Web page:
By Calvin J. Butterworth
Detroit Free-Enterprise

July 5, 1924

It was a pleasant twenty-four hours for our lads, this newfound perch on the second pennant run of the American League ladder, only to drop back in the arms of the grinning White Sox in a most humilating fashion.

Dixie Davis, famous for hoodwinking Tiger bats on a few other occasions this year, was at it again. holding Detroit to a handful of walks and one Topper Rigney single in the first five frames. Four straight singles off Syl Johnson gave St. Louis a 2-0 jump back in the 3rd, and it seemed our deadly offensive torpor of two weeks ago had returned.

But not exactly. A Heilman single and Manush double off the top of the right fence put men on second and third to lead the 6th. Bassler got one home with a fly, but Jones and Burke both made easy outs and it stayed 2-1. The irrepressible George Sisler then got his third hit in the 7th, a run-plating single, but here came the Tigers again! Al Wingo pinch-hit for Johnson and worked a walk, Rigney singled in front of Harry Rice, who then threw the ball asunder to put us at second and third again. Blue hit a run-scoring deep fly but this time Cobb was productive and doubled in the tieing digit to drive weary Davis from the hill. Things looked rosy, as we had momentum and McManus had already joined Ken Williams on the Browns' injury card.

Yet it was here that the dark fates were summoned from below to conspire against us. One Hub Pruett rode in from afar on his relief horse, a pitcher who is usually brilliant or hideous. The former was in vogue. Heilman fanned weakly on three pitches, Manush grounded to McMillan, and the rally's head was lopped off.

Tragically, Detroit's relief was in name only. Herm Pillette issued a single to Jacobson and double to Collins and was expunged from his job. Dauss gave it a try and was even worse, as Bennett singled in one run, Rice doubled in another and pitcher Pruett rocked him for another double and four runs on the inning. Dutch Leonard replaced him to end the onslaught, but it was far too late. Pruett threw two more scoreless frames to tuck us into bed, and second place was no longer ours alone.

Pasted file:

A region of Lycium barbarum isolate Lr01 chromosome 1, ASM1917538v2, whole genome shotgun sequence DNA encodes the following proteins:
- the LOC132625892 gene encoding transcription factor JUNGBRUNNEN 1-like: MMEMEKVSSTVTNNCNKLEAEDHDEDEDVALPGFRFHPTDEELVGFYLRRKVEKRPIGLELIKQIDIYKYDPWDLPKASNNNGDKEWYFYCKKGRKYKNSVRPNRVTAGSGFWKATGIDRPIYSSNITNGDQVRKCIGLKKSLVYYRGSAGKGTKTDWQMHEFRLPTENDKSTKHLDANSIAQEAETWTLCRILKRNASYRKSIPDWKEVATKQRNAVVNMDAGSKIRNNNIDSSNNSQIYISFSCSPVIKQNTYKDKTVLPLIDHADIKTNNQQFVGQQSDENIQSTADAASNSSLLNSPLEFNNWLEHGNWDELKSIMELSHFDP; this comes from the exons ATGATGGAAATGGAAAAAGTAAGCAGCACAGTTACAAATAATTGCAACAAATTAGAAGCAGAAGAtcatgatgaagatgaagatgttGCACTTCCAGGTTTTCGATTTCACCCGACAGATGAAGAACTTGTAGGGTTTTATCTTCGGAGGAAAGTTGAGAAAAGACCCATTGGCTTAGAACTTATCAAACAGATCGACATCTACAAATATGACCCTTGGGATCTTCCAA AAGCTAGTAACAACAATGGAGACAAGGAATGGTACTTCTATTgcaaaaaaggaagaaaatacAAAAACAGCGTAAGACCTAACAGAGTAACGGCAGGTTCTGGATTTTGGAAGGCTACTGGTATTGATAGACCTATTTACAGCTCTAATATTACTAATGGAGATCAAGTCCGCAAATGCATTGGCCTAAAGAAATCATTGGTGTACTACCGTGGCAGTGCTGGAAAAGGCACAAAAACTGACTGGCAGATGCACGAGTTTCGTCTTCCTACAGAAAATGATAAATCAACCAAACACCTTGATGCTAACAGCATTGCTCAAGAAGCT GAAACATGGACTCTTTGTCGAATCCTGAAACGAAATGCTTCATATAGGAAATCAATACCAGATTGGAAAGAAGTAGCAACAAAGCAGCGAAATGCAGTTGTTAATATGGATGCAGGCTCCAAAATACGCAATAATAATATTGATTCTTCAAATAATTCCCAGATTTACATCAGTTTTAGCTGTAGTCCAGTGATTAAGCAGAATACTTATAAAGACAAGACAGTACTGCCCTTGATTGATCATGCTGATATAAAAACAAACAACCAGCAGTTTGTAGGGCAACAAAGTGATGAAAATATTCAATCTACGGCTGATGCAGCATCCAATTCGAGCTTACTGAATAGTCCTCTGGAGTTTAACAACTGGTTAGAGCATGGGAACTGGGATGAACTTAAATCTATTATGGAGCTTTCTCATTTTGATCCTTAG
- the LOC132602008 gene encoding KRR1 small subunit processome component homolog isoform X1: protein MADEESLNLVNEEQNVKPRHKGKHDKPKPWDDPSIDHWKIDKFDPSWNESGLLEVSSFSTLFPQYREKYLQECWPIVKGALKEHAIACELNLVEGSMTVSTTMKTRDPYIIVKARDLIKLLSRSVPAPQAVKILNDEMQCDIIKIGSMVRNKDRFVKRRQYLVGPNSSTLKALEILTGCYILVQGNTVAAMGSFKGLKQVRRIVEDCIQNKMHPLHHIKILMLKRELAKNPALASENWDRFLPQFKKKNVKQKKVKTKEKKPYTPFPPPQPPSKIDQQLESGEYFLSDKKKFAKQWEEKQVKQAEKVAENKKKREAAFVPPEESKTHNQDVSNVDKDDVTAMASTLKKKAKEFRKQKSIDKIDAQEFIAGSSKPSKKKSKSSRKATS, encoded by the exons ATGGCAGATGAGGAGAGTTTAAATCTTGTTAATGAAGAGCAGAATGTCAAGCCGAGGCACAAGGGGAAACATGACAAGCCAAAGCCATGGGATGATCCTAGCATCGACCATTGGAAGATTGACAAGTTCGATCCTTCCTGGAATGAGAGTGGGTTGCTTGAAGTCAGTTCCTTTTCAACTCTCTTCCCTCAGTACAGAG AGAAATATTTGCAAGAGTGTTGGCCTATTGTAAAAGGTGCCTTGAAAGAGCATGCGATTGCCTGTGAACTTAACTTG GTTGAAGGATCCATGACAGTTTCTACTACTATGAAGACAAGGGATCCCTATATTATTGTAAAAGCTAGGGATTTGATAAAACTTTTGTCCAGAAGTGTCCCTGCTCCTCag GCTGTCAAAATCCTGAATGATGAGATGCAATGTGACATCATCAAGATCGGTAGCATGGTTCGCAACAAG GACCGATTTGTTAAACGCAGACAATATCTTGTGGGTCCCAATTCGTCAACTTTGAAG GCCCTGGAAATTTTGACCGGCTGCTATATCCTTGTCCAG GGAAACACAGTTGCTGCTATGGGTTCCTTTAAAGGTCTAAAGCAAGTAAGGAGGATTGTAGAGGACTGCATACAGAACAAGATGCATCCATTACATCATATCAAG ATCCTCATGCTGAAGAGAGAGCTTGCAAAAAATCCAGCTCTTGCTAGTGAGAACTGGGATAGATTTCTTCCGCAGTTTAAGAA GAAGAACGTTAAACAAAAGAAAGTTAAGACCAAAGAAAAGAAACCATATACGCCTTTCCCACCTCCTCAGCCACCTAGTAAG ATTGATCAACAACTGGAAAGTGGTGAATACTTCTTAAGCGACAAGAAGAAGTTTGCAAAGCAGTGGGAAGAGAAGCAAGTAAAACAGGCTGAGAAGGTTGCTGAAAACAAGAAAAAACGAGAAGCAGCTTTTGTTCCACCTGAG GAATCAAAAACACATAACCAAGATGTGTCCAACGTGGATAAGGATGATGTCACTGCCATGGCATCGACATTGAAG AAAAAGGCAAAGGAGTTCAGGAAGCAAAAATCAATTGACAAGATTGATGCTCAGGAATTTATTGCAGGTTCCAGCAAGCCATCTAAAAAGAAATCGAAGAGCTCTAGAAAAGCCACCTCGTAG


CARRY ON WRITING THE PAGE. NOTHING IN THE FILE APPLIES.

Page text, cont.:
We return to League Park in Cleveland tomorrow for one likely annoying skirmish, before hitting the rails for our second eastern swing of the campaign. The first stop is dreaded Washington, D.C., so it is a good thing we are currently without health issues.

SLB 002 000 140 -7 14 1
DET 000 001 200 - 3 7 1

Other American League games today:

at SENATORS 7-12-1, YANKEES 1-5-0
It appears the great Yankee revival has been junked after just one day. Or maybe it is just a halt at the Big Train's crossing. Johnson improves to 12-6 with a masterful 5-hitter, and collects three singles and a double off Hoyt and Mamaux at the plate to aid his cause.

RED SOX 12-16-1, at ATHLETICS 1-7-2
On the other hand, Boston continues to pound the Mackmen into elephant dung. With the Bostons plating eight runs off Gray in the 4th and Howard Ehmke giving Philadelphia no chance with his arm, the poor Athletics have now been outscored 39-1 in the three games, with another double-header to be played at Shibe on Monday.

at WHITE SOX 6-7-0, INDIANS 4-8-3
Chicago's bad luck suddenly evaporates again. Sherry Smith's fine effort for the Tribe is wasted when the Sox score four runs in the first two innings on awful gaffes by outfielders Summa and Jamieson and third-sacker Fewster. Doubles by Sewell and Myatt tie the score in the 6th, but a Myatt passed ball precedes a Falk double in the 7th for the game-deciders.

AMERICAN LEAGUE through Saturday, July 5
Washington Senators 5228.650
Chicago White Sox 4435.5577.5
Detroit Tigers 4536.5567.5
New York Yankees 3939.50012
St. Louis Browns 3644.45016
Cleveland Indians 3545.44317
Boston Red Sox 3444.43617
Philadelphia Athletics 3347.41319

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